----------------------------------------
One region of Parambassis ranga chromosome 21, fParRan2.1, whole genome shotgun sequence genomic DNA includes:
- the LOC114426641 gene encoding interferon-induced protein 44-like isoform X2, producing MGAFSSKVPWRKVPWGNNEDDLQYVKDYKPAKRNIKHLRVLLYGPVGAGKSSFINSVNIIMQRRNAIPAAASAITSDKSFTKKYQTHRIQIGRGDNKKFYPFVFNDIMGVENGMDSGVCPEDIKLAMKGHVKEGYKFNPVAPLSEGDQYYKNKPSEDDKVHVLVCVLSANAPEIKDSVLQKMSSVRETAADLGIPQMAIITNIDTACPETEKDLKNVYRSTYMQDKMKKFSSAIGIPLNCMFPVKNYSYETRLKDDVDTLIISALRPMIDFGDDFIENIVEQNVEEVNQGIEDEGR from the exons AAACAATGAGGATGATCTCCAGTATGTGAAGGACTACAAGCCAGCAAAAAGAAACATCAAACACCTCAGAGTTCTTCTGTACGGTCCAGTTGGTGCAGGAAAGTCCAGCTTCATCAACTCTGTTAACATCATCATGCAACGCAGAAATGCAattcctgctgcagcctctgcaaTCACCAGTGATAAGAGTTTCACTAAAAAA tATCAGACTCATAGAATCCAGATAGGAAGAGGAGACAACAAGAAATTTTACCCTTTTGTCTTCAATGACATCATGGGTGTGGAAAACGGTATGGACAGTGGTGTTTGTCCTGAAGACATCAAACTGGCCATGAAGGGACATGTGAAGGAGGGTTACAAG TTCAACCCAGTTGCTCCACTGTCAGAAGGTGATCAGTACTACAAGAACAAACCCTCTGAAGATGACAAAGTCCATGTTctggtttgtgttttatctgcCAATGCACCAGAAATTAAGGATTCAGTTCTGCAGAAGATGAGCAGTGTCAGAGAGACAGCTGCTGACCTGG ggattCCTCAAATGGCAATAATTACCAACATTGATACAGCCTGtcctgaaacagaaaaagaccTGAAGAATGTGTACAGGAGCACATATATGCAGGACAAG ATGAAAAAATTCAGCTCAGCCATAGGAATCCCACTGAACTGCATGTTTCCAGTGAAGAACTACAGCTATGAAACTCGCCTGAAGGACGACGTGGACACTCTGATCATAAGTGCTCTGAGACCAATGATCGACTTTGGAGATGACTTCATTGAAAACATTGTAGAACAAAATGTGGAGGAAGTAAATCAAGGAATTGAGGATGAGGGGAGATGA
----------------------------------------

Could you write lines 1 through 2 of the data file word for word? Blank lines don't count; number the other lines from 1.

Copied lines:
One region of Parambassis ranga chromosome 21, fParRan2.1, whole genome shotgun sequence genomic DNA includes:
- the LOC114426641 gene encoding interferon-induced protein 44-like isoform X2, producing MGAFSSKVPWRKVPWGNNEDDLQYVKDYKPAKRNIKHLRVLLYGPVGAGKSSFINSVNIIMQRRNAIPAAASAITSDKSFTKKYQTHRIQIGRGDNKKFYPFVFNDIMGVENGMDSGVCPEDIKLAMKGHVKEGYKFNPVAPLSEGDQYYKNKPSEDDKVHVLVCVLSANAPEIKDSVLQKMSSVRETAADLGIPQMAIITNIDTACPETEKDLKNVYRSTYMQDKMKKFSSAIGIPLNCMFPVKNYSYETRLKDDVDTLIISALRPMIDFGDDFIENIVEQNVEEVNQGIEDEGR from the exons AAACAATGAGGATGATCTCCAGTATGTGAAGGACTACAAGCCAGCAAAAAGAAACATCAAACACCTCAGAGTTCTTCTGTACGGTCCAGTTGGTGCAGGAAAGTCCAGCTTCATCAACTCTGTTAACATCATCATGCAACGCAGAAATGCAattcctgctgcagcctctgcaaTCACCAGTGATAAGAGTTTCACTAAAAAA tATCAGACTCATAGAATCCAGATAGGAAGAGGAGACAACAAGAAATTTTACCCTTTTGTCTTCAATGACATCATGGGTGTGGAAAACGGTATGGACAGTGGTGTTTGTCCTGAAGACATCAAACTGGCCATGAAGGGACATGTGAAGGAGGGTTACAAG TTCAACCCAGTTGCTCCACTGTCAGAAGGTGATCAGTACTACAAGAACAAACCCTCTGAAGATGACAAAGTCCATGTTctggtttgtgttttatctgcCAATGCACCAGAAATTAAGGATTCAGTTCTGCAGAAGATGAGCAGTGTCAGAGAGACAGCTGCTGACCTGG ggattCCTCAAATGGCAATAATTACCAACATTGATACAGCCTGtcctgaaacagaaaaagaccTGAAGAATGTGTACAGGAGCACATATATGCAGGACAAG ATGAAAAAATTCAGCTCAGCCATAGGAATCCCACTGAACTGCATGTTTCCAGTGAAGAACTACAGCTATGAAACTCGCCTGAAGGACGACGTGGACACTCTGATCATAAGTGCTCTGAGACCAATGATCGACTTTGGAGATGACTTCATTGAAAACATTGTAGAACAAAATGTGGAGGAAGTAAATCAAGGAATTGAGGATGAGGGGAGATGA